Wednesday, April 23, 2014

Nickel Metal Hydride Battery Story

This is another story about how trying to be cheap cost more in the long run.  Several years ago I purchased this heavy fiberglass, foam, and obeche wood 2-meter glider. It seemed so heavy I did not get very excited about installing radio equipment until last year. Fall of last year I finally made some flights with it and was amazed how well it flew, especially in windier weather.

Shadow 2 Meter Glider

For this year I upgraded to a Spektrum DX9 transmitter from the DX6xi, learning to re-program the glider was a challenge but I figured out most aspects.  Luckily I did tests glides instead of trying a hi-start launch from the start. The radio seemed to be shaky and the elevator control was not that responsive. I took the plane home and installed a longer arm on the elevator servo, feeling confident the next time test glides would be better.

Cells I Soldered in Front With Date Battery Put in Service

Next outing control was not any better and the radio took a long time to connect up, I should have recognized that as a bad sign.  I had charged the battery again before flying and the battery was only a little over a year old. On the last glide I threw the plane a little harder, it went up and it went down hitting the ground rather hard. One wing suffered damage that I fixed to be strong again but it is not very pretty. I also checked the battery condition and was shocked to find it was really low.

Sanyo Eneloop Battery

If the battery was charged, putting it on the expanded voltmeter would drag the needle to the left in a couple of minutes. I decided it was time to do some research, my inquiry on the Facebook Sailplane and Soaring group brought several suggestions as did some emails to someone that had just mentioned they had battery failures on batteries less than a year old.  This person like me had soldered the cells together instead of buying a pack that comes put together. Further research pointed to the possibility of soldered cells having a shortened life span because of damage from the heat.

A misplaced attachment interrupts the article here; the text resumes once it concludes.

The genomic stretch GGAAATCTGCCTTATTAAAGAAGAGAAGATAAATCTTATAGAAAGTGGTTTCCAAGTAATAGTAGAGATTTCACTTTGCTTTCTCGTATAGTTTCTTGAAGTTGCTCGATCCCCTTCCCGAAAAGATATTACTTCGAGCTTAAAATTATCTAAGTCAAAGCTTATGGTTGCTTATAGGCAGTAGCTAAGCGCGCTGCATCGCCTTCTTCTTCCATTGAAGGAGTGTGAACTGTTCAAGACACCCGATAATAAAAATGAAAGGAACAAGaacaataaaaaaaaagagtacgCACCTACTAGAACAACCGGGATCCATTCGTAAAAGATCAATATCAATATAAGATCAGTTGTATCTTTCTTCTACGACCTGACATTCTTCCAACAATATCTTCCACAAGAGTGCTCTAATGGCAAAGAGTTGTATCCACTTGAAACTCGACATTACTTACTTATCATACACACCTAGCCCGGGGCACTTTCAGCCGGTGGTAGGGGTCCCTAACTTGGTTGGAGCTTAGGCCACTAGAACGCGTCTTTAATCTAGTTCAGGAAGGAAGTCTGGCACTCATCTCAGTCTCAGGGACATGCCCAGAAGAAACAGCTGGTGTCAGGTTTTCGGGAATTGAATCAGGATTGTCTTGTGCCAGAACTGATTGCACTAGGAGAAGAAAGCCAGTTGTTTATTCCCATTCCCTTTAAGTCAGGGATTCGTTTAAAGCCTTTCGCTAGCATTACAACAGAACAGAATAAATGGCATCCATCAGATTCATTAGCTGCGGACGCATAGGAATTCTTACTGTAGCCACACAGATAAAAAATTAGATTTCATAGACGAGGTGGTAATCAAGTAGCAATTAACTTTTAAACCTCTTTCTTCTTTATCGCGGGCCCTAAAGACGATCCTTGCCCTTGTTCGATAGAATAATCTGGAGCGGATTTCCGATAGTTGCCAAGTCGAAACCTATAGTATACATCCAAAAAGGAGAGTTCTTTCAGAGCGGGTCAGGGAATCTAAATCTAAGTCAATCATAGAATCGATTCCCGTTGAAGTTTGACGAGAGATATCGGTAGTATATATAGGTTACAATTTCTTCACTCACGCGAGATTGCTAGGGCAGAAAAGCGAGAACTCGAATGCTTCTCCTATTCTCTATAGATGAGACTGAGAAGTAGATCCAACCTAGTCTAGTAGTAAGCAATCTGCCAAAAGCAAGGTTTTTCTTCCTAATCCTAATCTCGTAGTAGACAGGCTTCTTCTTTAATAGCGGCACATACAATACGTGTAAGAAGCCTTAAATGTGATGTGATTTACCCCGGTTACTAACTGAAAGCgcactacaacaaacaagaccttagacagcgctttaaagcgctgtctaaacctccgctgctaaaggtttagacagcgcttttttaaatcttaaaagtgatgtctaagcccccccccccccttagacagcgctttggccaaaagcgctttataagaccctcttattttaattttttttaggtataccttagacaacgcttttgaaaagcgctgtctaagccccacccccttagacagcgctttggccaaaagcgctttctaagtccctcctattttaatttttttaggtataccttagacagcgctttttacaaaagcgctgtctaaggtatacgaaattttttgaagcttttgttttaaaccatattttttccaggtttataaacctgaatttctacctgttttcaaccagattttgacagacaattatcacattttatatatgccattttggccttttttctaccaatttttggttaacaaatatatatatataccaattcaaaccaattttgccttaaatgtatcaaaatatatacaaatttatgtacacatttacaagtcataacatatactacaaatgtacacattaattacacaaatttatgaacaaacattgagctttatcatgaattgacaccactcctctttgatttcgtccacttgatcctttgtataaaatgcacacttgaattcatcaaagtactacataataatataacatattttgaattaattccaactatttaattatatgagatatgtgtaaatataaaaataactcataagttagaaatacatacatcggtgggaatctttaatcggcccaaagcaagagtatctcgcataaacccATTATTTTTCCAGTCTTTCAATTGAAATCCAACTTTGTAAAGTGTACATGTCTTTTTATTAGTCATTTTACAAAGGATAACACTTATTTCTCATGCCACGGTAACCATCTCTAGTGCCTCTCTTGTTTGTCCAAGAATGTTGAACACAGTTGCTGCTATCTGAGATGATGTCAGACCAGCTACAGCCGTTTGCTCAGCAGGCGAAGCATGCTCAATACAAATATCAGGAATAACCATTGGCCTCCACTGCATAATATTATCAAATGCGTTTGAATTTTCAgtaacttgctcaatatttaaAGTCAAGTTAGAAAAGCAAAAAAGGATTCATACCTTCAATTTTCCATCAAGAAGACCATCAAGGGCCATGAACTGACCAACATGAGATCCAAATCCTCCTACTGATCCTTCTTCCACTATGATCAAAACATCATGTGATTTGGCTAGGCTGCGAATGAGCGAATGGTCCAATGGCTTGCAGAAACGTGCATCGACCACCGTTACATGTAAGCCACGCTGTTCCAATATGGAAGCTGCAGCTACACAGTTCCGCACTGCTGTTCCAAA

I ordered 2 Sanyo Eneloop nickel metal hydride battery packs because I am going to replace another pack I soldered even though it appears to be working good for now. Battery monitoring will be done more frequently as well.  With the new battery in place the radio seems more solid, the servos are faster and do not make noises when not moving. 

Checking Voltage

Lesson learned; it could have turned out much worse if I had crashed from a high altitude, no doubt the glider would have been totaled. Looking back to last season the radio equipment did not work as fast or as smooth like it does now but I am not real experienced in the 2.4 systems yet.

Bill Kuhl

Comparing Two 2-Meter  Gliders

Basic Aerodynamics With a Lesson

Tuesday, April 22, 2014

Spring Window of Opportunity for Model Airplane Flying

April in Minnesota is normally better for flying kites than for flying lightweight model airplanes powered by a strip of rubber because of the windy conditions. After a rather harsh winter I wanted to try one of my Guillow's Cloud Buster airplanes with the new 3/16" rubber strip I had purchased from Volare Products. Yesterday the wind was low after it stopped raining and I had taken time off from work to see a static display of model aircraft. I managed to get in a few flights in rather low wind conditions after I had made some corrections after flying the day before.